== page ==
Network pricing drives the cost of the card because each network has its specific pricing for all the transactions. Signature transactions that run through credit card interchanges come with pricing for the fee program. This process is referred to as the merchant’s business type as well as the interchange rate, which is like a visa card or the rate for the regulated card. The regulated card will have 0.05% plus the $0.21. The unregulated/exempt card will have an interchange rate of 0.80% plus $0.15.
For pin debit, the transactions are the same as the ones in the signature transaction. However, the interchange rate for exempt cards is 1.00% plus $0.04, while the regulated debit transaction remains 0.05% plus $0.21. Remember that pin transaction also comes with a switch fee, which is typically between $0.03 and $0.08 depending on the network and the merchant.
The rule of thumb is that the higher the business transactions, the lower the effective cost. This rule applies to both pin and signature debit. With that in mind, the signature debit is a cheaper option on all the other networks.
Because the pin debit transaction has a fixed transaction fee of 0.05%, any pin debit transaction (even one where the customer spends as little as $20) will result in high transaction fees to the card-issuing bank from the merchant. This is manageable for larger organizations that have higher transactions, totaling thousands of dollars and higher profit margins.
The same scenario for a small business could be crippling in the long run, especially when opting for the signature transaction that can be as low as $0.23, therefore, retaining a lot more of the transaction as part of the profits. The merchant also has to pay processing markup fees, which are a flat rate for pin transactions but vary for signature transactions.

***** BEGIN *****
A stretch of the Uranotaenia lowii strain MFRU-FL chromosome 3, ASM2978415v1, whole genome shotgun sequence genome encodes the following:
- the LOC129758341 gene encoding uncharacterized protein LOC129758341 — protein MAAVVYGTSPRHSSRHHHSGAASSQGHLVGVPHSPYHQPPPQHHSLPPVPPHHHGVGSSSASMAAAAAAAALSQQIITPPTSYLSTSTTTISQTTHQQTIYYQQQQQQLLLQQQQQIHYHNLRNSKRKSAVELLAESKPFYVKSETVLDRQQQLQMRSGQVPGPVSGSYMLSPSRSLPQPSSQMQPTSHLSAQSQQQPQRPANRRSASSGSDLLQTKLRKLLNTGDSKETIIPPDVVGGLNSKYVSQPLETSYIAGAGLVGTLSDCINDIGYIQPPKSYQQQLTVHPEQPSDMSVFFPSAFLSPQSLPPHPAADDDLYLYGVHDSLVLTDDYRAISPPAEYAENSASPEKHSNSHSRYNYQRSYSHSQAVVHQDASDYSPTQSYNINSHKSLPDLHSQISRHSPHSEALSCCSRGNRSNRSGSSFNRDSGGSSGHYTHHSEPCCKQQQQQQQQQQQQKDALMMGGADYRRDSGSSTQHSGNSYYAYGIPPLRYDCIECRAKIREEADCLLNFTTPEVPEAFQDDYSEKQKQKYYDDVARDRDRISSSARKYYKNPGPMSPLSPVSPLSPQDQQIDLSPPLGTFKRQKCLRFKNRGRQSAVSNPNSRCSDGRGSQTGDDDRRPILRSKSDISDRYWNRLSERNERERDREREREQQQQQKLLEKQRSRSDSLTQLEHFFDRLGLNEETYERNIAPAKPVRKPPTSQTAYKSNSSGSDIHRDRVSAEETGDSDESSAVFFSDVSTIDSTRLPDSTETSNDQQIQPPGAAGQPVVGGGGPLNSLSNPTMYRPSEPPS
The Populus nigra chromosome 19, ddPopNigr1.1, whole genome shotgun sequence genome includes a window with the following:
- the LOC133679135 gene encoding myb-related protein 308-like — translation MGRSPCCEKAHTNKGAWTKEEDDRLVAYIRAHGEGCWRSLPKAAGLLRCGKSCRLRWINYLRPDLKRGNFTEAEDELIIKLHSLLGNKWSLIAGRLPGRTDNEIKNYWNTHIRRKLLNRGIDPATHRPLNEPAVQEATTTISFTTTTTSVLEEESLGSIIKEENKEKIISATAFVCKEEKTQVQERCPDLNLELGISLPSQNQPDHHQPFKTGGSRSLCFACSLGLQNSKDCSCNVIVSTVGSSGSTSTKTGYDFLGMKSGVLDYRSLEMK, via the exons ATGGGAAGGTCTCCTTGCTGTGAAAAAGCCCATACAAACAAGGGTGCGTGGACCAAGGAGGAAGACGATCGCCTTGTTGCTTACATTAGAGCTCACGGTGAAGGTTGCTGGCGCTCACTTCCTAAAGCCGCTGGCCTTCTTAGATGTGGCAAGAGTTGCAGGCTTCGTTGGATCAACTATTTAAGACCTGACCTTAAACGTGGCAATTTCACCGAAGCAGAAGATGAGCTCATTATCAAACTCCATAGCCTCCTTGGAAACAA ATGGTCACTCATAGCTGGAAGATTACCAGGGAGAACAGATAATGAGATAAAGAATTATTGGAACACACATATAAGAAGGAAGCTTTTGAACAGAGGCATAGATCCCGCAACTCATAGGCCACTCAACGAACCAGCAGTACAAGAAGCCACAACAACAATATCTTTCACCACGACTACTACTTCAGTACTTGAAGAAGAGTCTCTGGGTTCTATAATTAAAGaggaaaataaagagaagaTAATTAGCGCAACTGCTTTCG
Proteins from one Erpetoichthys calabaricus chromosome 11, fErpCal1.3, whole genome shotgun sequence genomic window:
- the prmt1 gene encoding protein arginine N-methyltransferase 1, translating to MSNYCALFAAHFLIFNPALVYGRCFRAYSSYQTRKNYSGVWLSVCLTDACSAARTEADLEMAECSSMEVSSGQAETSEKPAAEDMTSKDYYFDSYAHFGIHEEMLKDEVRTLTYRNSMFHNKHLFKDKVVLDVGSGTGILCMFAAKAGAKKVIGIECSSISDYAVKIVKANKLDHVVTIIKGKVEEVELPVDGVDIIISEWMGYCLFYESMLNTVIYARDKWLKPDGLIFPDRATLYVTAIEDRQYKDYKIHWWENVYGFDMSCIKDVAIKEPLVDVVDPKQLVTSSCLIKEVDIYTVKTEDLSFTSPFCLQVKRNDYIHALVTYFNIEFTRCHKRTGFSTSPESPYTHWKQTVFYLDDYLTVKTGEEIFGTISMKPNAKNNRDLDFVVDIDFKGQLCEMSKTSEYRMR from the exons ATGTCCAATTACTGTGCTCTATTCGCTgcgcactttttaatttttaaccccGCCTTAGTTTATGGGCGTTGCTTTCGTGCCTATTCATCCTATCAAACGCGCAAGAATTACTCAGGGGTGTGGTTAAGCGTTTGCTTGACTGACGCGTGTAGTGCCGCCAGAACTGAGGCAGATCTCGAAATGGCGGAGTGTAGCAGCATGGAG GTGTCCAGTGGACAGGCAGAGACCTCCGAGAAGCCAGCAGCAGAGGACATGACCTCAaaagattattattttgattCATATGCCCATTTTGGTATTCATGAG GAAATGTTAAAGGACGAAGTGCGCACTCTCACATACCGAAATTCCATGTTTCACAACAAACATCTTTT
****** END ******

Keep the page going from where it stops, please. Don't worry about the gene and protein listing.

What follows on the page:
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Debit transactions offer merchants better protection from chargebacks, as they have a more rigorous process compared to credit cards. It’s especially tricky to get chargebacks approved by the bank on transactions that were completed using a PIN. Chargebacks are expensive on the merchant, and they can also damage a business’s reputation. Some platforms refuse to work with a vendor with too many chargebacks.
However, because of the intensive chargeback process on debit cards, customers prefer to approach the merchant directly for a refund. This saves both parties a lot of trouble and costs.
It’s always advisable to have an audit of the debit transactions and systems to ensure that the business is enjoying some cost-effective transactions. A review of the amount of regulated volume and how much you’re spending on processing both regulated and unregulated debit will reveal areas that need improvements. Be sure to specify during the audit that the processor should show debit rates for both pin and signature transactions.
The biggest takeaway when comparing pin and signature debit is that no one can ever be complacent and believe either choice is the only one applicable to their business. Learning more about pin and signature debit will help businesses manage their transaction and extend their saving correctly. Sometimes cardholders may need to incorporate both types of debit to reap the rewards and benefits that they deserve.
At EMC2 Billing, we provide services that can guide high-risk business owners to decide the type of debit card they should use and ways to lower transactions. In the industry for several years, we have helped a lot of business owners reduce transaction costs. Check out EMC2 Billing to talk to a merchant expert today.